In Reclaiming the Discarded Kathleen M. Millar offers an evocative ethnography of Jardim Gramacho, a sprawling garbage dump on the outskirts of Rio de Janeiro, where roughly two thousand self-employed workers known as catadores collect recyclable materials. While the figure of the scavenger sifting through garbage seems iconic of wageless life today, Millar shows how the work of reclaiming recyclables is more than a survival strategy or an informal labor practice. Rather, the stories of catadores show how this work is inseparable from conceptions of the good life and from human struggles to realize these visions within precarious conditions of urban poverty. By approaching the work of catadores as highly generative, Millar calls into question the category of informality, common conceptions of garbage, and the continued normativity of wage labor. In so doing, she illuminates how waste lies at the heart of relations of inequality and projects of social transformation.
Resisting Garbage presents a new approach to understanding practices of waste removal and recycling in American cities, one that is grounded in the close observation of case studies while being broadly applicable to many American cities today.
Most current waste practices in the United States, Lily Baum Pollans argues, prioritize sanitation and efficiency while allowing limited post-consumer recycling as a way to quell consumers’ environmental anxiety. After setting out the contours of this “weak recycling waste regime,” Pollans zooms in on the very different waste management stories of Seattle and Boston over the last forty years. While Boston’s local politics resulted in a waste-export program with minimal recycling, Seattle created new frameworks for thinking about consumption, disposal, and the roles that local governments and ordinary people can play as partners in a project of resource stewardship. By exploring how these two approaches have played out at the national level, Resisting Garbage provides new avenues for evaluating municipal action and fostering practices that will create environmentally meaningful change.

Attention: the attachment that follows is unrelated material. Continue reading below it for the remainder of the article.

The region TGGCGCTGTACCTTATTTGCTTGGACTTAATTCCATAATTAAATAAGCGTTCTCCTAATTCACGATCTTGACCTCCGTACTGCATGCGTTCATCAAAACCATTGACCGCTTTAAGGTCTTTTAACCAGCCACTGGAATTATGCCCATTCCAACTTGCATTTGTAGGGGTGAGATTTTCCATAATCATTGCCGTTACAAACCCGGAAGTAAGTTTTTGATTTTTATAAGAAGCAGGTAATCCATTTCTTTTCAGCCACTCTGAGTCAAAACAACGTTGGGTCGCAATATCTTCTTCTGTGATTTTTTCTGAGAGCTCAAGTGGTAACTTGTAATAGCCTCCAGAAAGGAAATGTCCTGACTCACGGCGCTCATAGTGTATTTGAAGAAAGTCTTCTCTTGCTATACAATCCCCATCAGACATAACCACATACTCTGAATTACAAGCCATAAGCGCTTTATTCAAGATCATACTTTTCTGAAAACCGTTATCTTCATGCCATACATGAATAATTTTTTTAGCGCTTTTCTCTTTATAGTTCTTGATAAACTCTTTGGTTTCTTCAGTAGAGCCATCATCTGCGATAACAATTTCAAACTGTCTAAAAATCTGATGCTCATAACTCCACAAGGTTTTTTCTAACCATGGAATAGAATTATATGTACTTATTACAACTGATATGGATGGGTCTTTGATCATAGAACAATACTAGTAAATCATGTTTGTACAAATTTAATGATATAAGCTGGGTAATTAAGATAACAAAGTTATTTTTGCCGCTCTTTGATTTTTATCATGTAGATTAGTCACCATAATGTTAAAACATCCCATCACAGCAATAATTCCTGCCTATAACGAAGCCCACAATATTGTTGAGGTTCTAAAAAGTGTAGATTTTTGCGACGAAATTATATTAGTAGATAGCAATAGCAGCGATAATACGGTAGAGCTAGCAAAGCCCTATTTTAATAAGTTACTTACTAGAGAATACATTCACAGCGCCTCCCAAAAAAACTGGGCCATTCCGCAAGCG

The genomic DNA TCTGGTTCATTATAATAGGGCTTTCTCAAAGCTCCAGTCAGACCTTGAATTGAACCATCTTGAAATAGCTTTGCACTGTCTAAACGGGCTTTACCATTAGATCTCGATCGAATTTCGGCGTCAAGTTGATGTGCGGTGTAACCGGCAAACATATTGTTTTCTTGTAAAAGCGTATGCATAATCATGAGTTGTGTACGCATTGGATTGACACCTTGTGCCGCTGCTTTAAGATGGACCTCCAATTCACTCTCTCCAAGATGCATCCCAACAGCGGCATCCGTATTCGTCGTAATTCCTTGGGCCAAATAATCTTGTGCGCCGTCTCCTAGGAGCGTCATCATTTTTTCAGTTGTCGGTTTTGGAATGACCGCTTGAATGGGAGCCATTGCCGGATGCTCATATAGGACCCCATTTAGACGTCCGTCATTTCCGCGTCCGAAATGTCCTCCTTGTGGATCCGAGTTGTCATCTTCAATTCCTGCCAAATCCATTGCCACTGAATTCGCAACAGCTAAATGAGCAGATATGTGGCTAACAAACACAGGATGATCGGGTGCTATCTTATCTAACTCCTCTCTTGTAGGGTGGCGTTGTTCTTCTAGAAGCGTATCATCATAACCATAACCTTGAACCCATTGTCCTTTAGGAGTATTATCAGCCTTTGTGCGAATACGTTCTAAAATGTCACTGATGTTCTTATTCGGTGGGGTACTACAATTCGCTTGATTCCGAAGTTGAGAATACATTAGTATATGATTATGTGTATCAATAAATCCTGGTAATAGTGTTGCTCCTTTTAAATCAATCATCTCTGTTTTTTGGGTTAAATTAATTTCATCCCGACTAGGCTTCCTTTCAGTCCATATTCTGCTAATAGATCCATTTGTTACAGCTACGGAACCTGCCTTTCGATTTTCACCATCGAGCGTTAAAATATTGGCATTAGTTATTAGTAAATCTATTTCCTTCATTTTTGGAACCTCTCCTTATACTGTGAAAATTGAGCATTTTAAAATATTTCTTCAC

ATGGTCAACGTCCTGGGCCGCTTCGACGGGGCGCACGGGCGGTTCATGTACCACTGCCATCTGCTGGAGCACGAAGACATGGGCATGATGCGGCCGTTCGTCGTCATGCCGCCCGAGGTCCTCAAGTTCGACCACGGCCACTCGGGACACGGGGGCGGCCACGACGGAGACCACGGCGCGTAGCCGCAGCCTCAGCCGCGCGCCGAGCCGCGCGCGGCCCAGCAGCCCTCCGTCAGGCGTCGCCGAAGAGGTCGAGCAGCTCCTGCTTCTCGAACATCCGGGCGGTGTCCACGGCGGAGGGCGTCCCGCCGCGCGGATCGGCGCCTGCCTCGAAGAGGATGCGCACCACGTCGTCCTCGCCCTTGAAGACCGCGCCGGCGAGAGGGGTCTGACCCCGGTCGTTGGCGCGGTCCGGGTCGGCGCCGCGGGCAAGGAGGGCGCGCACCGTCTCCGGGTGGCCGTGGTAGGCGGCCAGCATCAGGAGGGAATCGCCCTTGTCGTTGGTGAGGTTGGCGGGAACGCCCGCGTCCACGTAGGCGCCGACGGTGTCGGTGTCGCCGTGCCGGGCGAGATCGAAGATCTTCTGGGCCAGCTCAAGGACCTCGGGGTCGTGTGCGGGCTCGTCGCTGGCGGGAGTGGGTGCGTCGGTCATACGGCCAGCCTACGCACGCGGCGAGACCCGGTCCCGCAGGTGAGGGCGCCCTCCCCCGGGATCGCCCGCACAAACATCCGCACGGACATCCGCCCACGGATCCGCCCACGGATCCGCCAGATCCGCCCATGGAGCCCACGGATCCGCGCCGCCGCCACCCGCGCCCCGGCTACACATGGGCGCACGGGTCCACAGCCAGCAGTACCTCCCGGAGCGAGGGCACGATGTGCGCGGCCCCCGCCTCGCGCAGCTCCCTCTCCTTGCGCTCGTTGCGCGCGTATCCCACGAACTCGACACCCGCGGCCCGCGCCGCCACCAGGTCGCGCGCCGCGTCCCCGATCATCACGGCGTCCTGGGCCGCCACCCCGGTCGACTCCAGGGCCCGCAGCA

The earnest warnings of an impending "solid waste crisis" that permeated the 1980s provided the impetus for the widespread adoption of municipal recycling programs. Since that time America has witnessed a remarkable rise in public participation in recycling activities, including curbside collection, drop-off centers, and commercial and office programs. Recently, however, a backlash against these programs has developed. A vocal group of "anti-recyclers" has appeared, arguing that recycling is not an economically efficient strategy for addressing waste management problems.In Why Do We Recycle? Frank Ackerman examines the arguments for and against recycling, focusing on the debate surrounding the use of economic mechanisms to determine the value of recycling. Based on previously unpublished research conducted by the Tellus Institute, a nonprofit environmental research group in Boston, Massachusetts, Ackerman presents an alternative view of the theory of market incentives, challenging the notion that setting appropriate prices and allowing unfettered competition will result in the most efficient level of recycling. Among the topics he considers are: externality issues -- unit pricing for waste disposal, effluent taxes, virgin materials subsidies, advance disposal fees the landfill crisis and disposal facility siting container deposit ("bottle bill") legislation environmental issues that fall outside of market theory calculating costs and benefits of municipal recycling programs life-cycle analysis and packaging policy -- Germany's "Green Dot" packaging system and producer responsibility the impacts of production in extractive and manufacturing industries composting and organic waste management economics of conservation, and material use and long-term sustainability Ackerman explains why purely economic approaches to recycling are incomplete and argues for a different kind of decisionmaking, one that addresses social issues, future as well as present resource needs, and non-economic values that cannot be translated into dollars and cents.Backed by empirical data and replete with specific examples, the book offers valuable guidance for municipal planners, environmental managers, and policymakers responsible for establishing and implementing recycling programs. It is also an accessible introduction to the subject for faculty, students, and concerned citizens interested in the social, economic, and ethical underpinnings of recycling efforts.